Even for the listener... Take Dr Dre, and all that, that "bum-ba-bum-bum-bum" [he gets up and goes into a lolloping lean-back walk around the room as he sings and claps out a g-funk beat], that Snoop and Dre laid-back sort of shit - I always hated that kind of hip-hop, but then I went to Los Angeles. Big palm trees, t-shirt sleeves down here and everyone's walking like this [leans back into a cartoonish pimp roll], a little bit slower than on the east coast 'cause it's so goddamned hot, and everyone's just laid back. And it sounds like the way people walk "bom-ba-bom-bom-bom" [pimp rolls, sings and claps some more]. Or you can turn on the radio and it'll be a 24 hour rap station where they play nothing but Miami Bass [beatboxes a booty electro rhythm with "work it work it, hit it hit it" sample] and that stuff I hate even more, but you can understand how the state creates that sound with palm trees and bright sun in your face all the time, it suits it perfect "bum-ba-bum-bum", it's the music of the environment, no doubt. Same with the Salsa, you go down South America and you've got wild dogs and chickens running around and shit, guys with big fucking sharp knives slicing some big fruit on the corner all that [make rhythmic slicing sound] and hairdressers playing music out on the streets and all that shit, cutting hair [mimes haircutting with bandy-legged Salsa hip twitch] and the shoeshine boy [mimes again] - it's just very... very villagey and scruffy, and it suits the music "ga-dang-da-gang-ga-ding-da" it just goes in perfect! Same thing time and time again. It's the same reason dubstep goes down so well in Japan, 'cause it's the technology centre of the world, and that music's starting to sound a lot like techno right about now. Those boys are going to have more and more Japanese fans than they can imagine soon!That shit's just real Balearic now, I need a whole pack of Nurofen to be going to a dubstep rave for more than a couple of hours now. I do my shit and I go home, go in, get a quick juice, do my thing, go home. It's a shame but I'm dubstepped out at the moment man.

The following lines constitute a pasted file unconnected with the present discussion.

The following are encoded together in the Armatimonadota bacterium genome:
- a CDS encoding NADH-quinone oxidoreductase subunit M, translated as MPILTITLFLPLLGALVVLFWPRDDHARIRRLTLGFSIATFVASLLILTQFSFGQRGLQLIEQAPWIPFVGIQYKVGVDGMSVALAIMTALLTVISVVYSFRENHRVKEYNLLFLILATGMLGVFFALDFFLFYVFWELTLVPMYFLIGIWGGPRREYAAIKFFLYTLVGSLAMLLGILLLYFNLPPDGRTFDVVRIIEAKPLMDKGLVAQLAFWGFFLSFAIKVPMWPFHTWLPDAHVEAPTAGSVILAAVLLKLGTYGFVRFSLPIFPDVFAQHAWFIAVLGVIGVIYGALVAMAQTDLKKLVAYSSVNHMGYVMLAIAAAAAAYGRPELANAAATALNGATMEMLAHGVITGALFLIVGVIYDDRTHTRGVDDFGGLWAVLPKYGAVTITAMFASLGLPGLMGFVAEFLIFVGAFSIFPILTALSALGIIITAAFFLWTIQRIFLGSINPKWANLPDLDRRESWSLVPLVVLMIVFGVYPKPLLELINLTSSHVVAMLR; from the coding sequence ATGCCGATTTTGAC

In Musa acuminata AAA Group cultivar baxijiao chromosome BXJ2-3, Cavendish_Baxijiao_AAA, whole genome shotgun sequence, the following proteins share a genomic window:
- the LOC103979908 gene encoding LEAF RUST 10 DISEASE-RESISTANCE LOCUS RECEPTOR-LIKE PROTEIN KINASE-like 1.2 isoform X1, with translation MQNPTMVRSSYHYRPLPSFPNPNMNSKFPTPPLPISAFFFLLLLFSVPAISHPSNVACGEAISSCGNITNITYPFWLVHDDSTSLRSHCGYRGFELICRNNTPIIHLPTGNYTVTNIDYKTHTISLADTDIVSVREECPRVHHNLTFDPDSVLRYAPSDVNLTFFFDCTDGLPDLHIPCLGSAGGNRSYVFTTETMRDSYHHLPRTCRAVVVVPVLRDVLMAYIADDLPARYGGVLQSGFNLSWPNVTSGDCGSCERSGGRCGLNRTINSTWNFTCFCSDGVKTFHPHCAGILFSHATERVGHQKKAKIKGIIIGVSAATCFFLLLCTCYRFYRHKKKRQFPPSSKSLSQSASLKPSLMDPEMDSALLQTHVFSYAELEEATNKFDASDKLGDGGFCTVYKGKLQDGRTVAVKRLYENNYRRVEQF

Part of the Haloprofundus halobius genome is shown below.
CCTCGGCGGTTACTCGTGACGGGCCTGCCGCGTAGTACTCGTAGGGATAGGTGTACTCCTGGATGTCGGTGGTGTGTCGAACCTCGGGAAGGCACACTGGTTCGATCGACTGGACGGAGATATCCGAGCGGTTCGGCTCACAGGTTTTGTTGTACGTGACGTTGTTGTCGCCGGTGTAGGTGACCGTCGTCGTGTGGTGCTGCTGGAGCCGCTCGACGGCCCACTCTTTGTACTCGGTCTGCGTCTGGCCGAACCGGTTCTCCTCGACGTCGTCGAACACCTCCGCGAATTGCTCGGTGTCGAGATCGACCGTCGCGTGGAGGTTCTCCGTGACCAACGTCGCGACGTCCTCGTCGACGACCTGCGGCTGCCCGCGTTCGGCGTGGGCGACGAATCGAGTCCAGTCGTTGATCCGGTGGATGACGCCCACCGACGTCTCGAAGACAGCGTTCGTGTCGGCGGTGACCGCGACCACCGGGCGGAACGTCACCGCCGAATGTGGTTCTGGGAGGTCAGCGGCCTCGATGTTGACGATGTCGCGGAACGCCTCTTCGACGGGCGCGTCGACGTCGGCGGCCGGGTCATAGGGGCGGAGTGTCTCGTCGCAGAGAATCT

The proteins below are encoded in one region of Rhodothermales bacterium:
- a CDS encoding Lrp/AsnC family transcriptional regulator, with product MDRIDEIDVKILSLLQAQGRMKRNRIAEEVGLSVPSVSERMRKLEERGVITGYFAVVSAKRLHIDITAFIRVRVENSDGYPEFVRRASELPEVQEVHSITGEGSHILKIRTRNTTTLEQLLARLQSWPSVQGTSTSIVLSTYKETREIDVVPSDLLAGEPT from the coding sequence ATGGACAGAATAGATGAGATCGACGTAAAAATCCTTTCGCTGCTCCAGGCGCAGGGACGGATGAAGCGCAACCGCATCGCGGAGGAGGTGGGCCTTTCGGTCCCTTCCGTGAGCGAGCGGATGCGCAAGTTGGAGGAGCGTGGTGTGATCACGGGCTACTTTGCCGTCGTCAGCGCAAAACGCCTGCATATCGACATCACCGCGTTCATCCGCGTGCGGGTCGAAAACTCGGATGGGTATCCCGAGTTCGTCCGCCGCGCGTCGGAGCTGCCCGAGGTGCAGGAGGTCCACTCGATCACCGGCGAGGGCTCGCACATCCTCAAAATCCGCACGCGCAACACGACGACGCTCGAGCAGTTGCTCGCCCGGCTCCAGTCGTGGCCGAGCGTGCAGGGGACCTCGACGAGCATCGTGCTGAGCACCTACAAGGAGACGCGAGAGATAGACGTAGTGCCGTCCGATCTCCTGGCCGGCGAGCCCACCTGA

What about the side of dubstep that isn't just rave, though - Digital Mystikz, say, the people who are really dub?

I like that shit, and I like the fact that they've got their own sound, their own little corner in that world. That's great - same with my boy Scottish Steve... Kode 9 - he's got his own sound, his own little corner. Really deep and leftfield, he knows what he's doing.
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Kode 9 is someone else venturing from dubstep into house at the moment - do you connect with what he's doing on that front?

It's a different thing - he's on that electronic sort of tip, while apart from the Salsa beats the house we've got going is much more classic American-sounding, big chords, all that sort of shit, full song verse, bridge, chorus.

And the names that you pick out as favourites in any scene, whether it's Kode 9 in dubstep or Bloc Party in indie rock - they're all people who carve out their own sound, they're not generic...